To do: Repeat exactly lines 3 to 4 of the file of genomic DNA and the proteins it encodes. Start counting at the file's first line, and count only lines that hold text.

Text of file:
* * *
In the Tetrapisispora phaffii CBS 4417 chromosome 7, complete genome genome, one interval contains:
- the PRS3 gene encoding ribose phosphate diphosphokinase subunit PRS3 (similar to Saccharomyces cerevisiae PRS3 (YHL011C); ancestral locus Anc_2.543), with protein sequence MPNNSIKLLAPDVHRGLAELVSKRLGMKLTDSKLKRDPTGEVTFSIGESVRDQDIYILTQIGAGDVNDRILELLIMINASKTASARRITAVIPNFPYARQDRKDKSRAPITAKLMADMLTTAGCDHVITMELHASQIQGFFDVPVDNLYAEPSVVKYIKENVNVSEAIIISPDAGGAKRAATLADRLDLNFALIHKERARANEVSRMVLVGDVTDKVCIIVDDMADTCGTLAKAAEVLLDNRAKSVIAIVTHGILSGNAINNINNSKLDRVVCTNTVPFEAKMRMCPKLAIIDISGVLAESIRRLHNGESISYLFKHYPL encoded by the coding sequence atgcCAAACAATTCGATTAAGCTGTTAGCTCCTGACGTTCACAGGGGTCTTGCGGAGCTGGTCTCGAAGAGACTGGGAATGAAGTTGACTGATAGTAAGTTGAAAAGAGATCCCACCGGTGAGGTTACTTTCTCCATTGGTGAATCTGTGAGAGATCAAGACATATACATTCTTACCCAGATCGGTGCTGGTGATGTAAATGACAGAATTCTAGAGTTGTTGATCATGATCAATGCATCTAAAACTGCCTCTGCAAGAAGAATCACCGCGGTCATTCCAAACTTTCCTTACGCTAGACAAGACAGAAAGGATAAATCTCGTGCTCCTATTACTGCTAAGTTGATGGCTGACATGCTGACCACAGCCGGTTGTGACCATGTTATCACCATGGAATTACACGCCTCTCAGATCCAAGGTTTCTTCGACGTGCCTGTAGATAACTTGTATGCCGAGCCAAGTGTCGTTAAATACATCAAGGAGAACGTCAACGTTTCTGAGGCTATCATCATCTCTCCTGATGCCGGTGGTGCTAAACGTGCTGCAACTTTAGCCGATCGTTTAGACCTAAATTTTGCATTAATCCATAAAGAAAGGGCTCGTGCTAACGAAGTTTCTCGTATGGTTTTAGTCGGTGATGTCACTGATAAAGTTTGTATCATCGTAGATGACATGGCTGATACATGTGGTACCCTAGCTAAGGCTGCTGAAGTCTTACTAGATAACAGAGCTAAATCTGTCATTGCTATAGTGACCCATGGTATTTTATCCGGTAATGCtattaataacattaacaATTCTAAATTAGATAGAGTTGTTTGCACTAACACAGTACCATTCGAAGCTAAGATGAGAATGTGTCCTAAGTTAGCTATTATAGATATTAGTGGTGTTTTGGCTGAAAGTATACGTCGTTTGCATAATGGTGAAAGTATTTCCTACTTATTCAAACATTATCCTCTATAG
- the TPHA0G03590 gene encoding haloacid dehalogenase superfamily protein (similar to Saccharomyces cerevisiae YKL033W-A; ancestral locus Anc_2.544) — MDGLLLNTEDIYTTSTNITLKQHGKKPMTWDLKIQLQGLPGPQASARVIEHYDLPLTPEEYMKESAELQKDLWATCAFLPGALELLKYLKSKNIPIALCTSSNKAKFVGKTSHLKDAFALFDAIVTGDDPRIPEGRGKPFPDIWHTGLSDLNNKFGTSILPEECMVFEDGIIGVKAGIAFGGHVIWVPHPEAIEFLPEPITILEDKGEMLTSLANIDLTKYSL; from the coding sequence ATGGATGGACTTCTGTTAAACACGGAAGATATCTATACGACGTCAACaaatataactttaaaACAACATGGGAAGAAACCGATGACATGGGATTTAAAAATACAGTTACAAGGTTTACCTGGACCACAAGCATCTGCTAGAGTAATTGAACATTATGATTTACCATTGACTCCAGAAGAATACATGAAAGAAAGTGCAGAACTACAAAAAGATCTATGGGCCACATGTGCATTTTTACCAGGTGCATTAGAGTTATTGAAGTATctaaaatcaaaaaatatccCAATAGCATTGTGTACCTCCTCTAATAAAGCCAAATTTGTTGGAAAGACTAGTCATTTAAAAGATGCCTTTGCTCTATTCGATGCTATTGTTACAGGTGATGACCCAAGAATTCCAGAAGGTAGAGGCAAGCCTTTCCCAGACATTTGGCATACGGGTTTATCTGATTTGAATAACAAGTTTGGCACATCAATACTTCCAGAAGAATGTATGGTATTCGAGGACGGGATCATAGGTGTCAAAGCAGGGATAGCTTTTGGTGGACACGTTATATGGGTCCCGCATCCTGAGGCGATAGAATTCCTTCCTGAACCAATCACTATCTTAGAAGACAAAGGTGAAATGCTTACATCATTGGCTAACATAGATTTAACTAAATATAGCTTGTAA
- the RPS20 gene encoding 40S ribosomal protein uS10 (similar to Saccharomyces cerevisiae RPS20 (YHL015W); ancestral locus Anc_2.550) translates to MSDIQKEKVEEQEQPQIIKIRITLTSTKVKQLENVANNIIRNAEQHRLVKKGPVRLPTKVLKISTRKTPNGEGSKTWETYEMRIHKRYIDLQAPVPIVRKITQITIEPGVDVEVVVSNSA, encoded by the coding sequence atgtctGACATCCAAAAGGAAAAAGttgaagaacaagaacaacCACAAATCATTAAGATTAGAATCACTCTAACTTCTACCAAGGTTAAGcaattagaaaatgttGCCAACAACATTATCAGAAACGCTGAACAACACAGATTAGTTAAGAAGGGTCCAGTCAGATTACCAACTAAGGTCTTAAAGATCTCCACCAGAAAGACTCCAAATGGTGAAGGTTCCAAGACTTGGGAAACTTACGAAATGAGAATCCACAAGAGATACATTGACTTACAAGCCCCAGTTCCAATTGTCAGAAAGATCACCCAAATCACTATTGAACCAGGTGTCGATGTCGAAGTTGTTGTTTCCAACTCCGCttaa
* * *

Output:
- the TPHA0G03590 gene encoding haloacid dehalogenase superfamily protein (similar to Saccharomyces cerevisiae YKL033W-A; ancestral locus Anc_2.544) — MDGLLLNTEDIYTTSTNITLKQHGKKPMTWDLKIQLQGLPGPQASARVIEHYDLPLTPEEYMKESAELQKDLWATCAFLPGALELLKYLKSKNIPIALCTSSNKAKFVGKTSHLKDAFALFDAIVTGDDPRIPEGRGKPFPDIWHTGLSDLNNKFGTSILPEECMVFEDGIIGVKAGIAFGGHVIWVPHPEAIEFLPEPITILEDKGEMLTSLANIDLTKYSL; from the coding sequence ATGGATGGACTTCTGTTAAACACGGAAGATATCTATACGACGTCAACaaatataactttaaaACAACATGGGAAGAAACCGATGACATGGGATTTAAAAATACAGTTACAAGGTTTACCTGGACCACAAGCATCTGCTAGAGTAATTGAACATTATGATTTACCATTGACTCCAGAAGAATACATGAAAGAAAGTGCAGAACTACAAAAAGATCTATGGGCCACATGTGCATTTTTACCAGGTGCATTAGAGTTATTGAAGTATctaaaatcaaaaaatatccCAATAGCATTGTGTACCTCCTCTAATAAAGCCAAATTTGTTGGAAAGACTAGTCATTTAAAAGATGCCTTTGCTCTATTCGATGCTATTGTTACAGGTGATGACCCAAGAATTCCAGAAGGTAGAGGCAAGCCTTTCCCAGACATTTGGCATACGGGTTTATCTGATTTGAATAACAAGTTTGGCACATCAATACTTCCAGAAGAATGTATGGTATTCGAGGACGGGATCATAGGTGTCAAAGCAGGGATAGCTTTTGGTGGACACGTTATATGGGTCCCGCATCCTGAGGCGATAGAATTCCTTCCTGAACCAATCACTATCTTAGAAGACAAAGGTGAAATGCTTACATCATTGGCTAACATAGATTTAACTAAATATAGCTTGTAA
- the RPS20 gene encoding 40S ribosomal protein uS10 (similar to Saccharomyces cerevisiae RPS20 (YHL015W); ancestral locus Anc_2.550) translates to MSDIQKEKVEEQEQPQIIKIRITLTSTKVKQLENVANNIIRNAEQHRLVKKGPVRLPTKVLKISTRKTPNGEGSKTWETYEMRIHKRYIDLQAPVPIVRKITQITIEPGVDVEVVVSNSA, encoded by the coding sequence atgtctGACATCCAAAAGGAAAAAGttgaagaacaagaacaacCACAAATCATTAAGATTAGAATCACTCTAACTTCTACCAAGGTTAAGcaattagaaaatgttGCCAACAACATTATCAGAAACGCTGAACAACACAGATTAGTTAAGAAGGGTCCAGTCAGATTACCAACTAAGGTCTTAAAGATCTCCACCAGAAAGACTCCAAATGGTGAAGGTTCCAAGACTTGGGAAACTTACGAAATGAGAATCCACAAGAGATACATTGACTTACAAGCCCCAGTTCCAATTGTCAGAAAGATCACCCAAATCACTATTGAACCAGGTGTCGATGTCGAAGTTGTTGTTTCCAACTCCGCttaa